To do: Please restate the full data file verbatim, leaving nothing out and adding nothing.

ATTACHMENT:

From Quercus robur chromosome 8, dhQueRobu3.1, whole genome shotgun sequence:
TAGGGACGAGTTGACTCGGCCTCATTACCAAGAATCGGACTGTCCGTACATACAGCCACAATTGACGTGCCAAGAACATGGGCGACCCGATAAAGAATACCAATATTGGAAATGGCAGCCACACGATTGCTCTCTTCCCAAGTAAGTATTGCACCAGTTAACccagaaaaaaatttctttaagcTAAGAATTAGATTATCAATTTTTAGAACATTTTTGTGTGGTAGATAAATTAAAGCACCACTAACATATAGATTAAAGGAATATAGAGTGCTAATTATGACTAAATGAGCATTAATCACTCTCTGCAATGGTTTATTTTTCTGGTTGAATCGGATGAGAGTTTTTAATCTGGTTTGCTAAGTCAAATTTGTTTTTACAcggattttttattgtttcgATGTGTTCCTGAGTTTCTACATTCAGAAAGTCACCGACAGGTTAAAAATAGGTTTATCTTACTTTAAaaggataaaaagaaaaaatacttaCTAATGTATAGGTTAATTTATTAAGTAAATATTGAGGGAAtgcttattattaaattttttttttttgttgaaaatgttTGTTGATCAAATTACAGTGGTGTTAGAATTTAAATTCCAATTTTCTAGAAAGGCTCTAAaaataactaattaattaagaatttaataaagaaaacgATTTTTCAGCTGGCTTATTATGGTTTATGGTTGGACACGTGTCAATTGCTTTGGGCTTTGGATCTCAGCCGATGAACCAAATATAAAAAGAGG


From Quercus robur chromosome 8, dhQueRobu3.1, whole genome shotgun sequence:
TAGGGACGAGTTGACTCGGCCTCATTACCAAGAATCGGACTGTCCGTACATACAGCCACAATTGACGTGCCAAGAACATGGGCGACCCGATAAAGAATACCAATATTGGAAATGGCAGCCACACGATTGCTCTCTTCCCAAGTAAGTATTGCACCAGTTAACccagaaaaaaatttctttaagcTAAGAATTAGATTATCAATTTTTAGAACATTTTTGTGTGGTAGATAAATTAAAGCACCACTAACATATAGATTAAAGGAATATAGAGTGCTAATTATGACTAAATGAGCATTAATCACTCTCTGCAATGGTTTATTTTTCTGGTTGAATCGGATGAGAGTTTTTAATCTGGTTTGCTAAGTCAAATTTGTTTTTACAcggattttttattgtttcgATGTGTTCCTGAGTTTCTACATTCAGAAAGTCACCGACAGGTTAAAAATAGGTTTATCTTACTTTAAaaggataaaaagaaaaaatacttaCTAATGTATAGGTTAATTTATTAAGTAAATATTGAGGGAAtgcttattattaaattttttttttttgttgaaaatgttTGTTGATCAAATTACAGTGGTGTTAGAATTTAAATTCCAATTTTCTAGAAAGGCTCTAAaaataactaattaattaagaatttaataaagaaaacgATTTTTCAGCTGGCTTATTATGGTTTATGGTTGGACACGTGTCAATTGCTTTGGGCTTTGGATCTCAGCCGATGAACCAAATATAAAAAGAGG